Although there is a continuing need for timely review of child deaths, no uniform system exists for investigation in the United States. Investigation of a death that is traumatic, unexpected, obscure, suspicious, or otherwise unexplained in a child younger than 18 years requires a scene investigation and an autopsy. Review of these deaths requires the participation of pediatricians and other professionals, usually as a child death review team. An appropriately constituted team should evaluate the death investigation process, review difficult cases, and compile child death statistics.
Asubstantial proportion of infant and child deaths are preventable. Deaths of children aged 14 years and younger declined from 55 861 in 19891 to 42 657 in 19962; however, the death rates from homicide remained stable. Many deaths of infants and young children are unexpected, including those attributable to sudden infant death syndrome (SIDS) and trauma. Homicide ranks fourth among the leading causes of death in children younger than 4 years and ranks third among children aged 10 to 14 years.2Head injury is the leading cause of death among children who have been abused.3 The need for a careful, timely review of child deaths remains a high priority of health care professionals.
INVESTIGATION OF CHILD DEATHS
There is no uniform system for the investigation of infant and child deaths in the United States, although several reviews and recommended procedures have been published.4–8 The federal government has addressed the issue of recognition and prevention of child fatalities through the Child Abuse Prevention and Treatment Act Amendments of 1996 (PL 104-235). Provisions of this act include the following:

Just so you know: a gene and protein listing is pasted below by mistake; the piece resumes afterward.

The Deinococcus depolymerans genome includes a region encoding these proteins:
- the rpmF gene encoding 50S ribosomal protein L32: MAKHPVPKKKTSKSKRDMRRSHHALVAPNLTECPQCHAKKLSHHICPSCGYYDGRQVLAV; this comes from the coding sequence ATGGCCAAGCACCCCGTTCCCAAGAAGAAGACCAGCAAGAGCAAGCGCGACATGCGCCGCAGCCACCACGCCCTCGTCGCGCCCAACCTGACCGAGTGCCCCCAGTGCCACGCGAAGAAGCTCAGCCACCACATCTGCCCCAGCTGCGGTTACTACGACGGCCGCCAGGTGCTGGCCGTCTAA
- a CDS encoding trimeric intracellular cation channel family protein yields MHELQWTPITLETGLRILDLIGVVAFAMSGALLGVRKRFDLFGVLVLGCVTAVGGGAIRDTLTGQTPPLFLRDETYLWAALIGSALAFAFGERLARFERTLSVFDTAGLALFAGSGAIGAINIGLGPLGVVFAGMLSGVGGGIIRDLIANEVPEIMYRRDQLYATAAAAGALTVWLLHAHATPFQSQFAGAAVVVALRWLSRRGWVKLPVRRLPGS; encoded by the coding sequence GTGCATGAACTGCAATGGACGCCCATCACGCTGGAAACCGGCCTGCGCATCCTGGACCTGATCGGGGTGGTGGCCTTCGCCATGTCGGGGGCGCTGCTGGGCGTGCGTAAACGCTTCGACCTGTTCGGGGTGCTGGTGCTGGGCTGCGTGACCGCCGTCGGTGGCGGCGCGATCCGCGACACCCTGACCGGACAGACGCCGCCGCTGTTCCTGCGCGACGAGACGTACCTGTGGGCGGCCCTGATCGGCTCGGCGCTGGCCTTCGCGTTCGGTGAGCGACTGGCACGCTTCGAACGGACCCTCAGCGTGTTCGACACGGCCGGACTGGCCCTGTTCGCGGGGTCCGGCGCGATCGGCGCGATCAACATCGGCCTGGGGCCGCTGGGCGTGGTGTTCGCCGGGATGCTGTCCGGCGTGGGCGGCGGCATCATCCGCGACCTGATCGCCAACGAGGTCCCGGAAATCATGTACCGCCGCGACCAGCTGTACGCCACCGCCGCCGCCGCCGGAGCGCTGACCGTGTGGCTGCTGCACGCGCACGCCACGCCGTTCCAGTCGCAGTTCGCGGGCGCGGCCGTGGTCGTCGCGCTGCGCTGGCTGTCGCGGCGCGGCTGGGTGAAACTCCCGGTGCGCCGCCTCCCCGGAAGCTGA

Child protection services reports and records shall be made available to child fatality review panels.
Findings about a case of child abuse or neglect that has resulted in a fatality (or near fatality) will be made public.
States may terminate the parental rights of parents convicted of killing or who “have aided or abetted, attempted, conspired or solicited to commit such murder” for any surviving children.
States will report on the number of children known to child protection services who died and the number of cases in which family preservation services or reunification were followed within 5 years by the death of a child.
Many jurisdictions lack appropriately trained pathologists, interagency collaboration that would facilitate sharing of information about the family, and a surveillance system to evaluate data about infant deaths. In 1997, a review of state statutes indicated that many of the states have statewide or local multiagency review teams to examine child deaths, although there are widely disparate levels of functioning among identified teams.9
Continually functioning multiagency review teams with consistent membership have the potential to accelerate progress in the understanding of SIDS,10 reduce the number of fatal cases of child abuse and neglect that are missed, increase the awareness of familial genetic diseases, focus attention on public health threats, and detect and remediate inadequate medical care. Lack of adequate investigations of infant and child deaths allow flawed systems to continue and are an impediment to preventing illness, injury, and the death of other children at risk.
ADEQUATE DEATH INVESTIGATION
Investigation of unexpected deaths requires the participation of numerous persons, including medical examiners, public health officials, physicians, and personnel from agencies involved with child welfare, education, social services, law enforcement, the judicial system, and mental health. Collaboration among agencies enhances the ability to determine accurately the cause and circumstances of death. Information about the death of one child may lead to preventive strategies to protect the life of another.